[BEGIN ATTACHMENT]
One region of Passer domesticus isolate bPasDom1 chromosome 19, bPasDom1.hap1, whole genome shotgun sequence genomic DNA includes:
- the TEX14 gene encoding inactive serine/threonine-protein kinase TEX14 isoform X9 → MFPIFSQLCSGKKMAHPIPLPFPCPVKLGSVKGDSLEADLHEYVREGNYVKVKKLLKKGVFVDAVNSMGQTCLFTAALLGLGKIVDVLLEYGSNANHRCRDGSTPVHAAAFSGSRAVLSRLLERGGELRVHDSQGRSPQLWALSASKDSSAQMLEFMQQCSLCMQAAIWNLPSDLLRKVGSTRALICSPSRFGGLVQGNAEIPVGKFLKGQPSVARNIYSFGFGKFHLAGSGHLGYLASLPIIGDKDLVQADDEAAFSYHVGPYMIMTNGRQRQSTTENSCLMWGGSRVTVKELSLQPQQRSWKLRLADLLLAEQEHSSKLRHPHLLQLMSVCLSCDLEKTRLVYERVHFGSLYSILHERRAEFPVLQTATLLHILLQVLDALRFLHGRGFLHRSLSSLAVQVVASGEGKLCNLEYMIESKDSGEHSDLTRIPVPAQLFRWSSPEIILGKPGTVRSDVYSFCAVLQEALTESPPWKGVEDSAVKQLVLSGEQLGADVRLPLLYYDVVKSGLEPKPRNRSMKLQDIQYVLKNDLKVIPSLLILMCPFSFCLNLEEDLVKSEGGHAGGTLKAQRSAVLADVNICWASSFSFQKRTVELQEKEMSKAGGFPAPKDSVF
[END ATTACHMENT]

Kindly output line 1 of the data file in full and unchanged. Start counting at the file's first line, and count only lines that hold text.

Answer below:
One region of Passer domesticus isolate bPasDom1 chromosome 19, bPasDom1.hap1, whole genome shotgun sequence genomic DNA includes: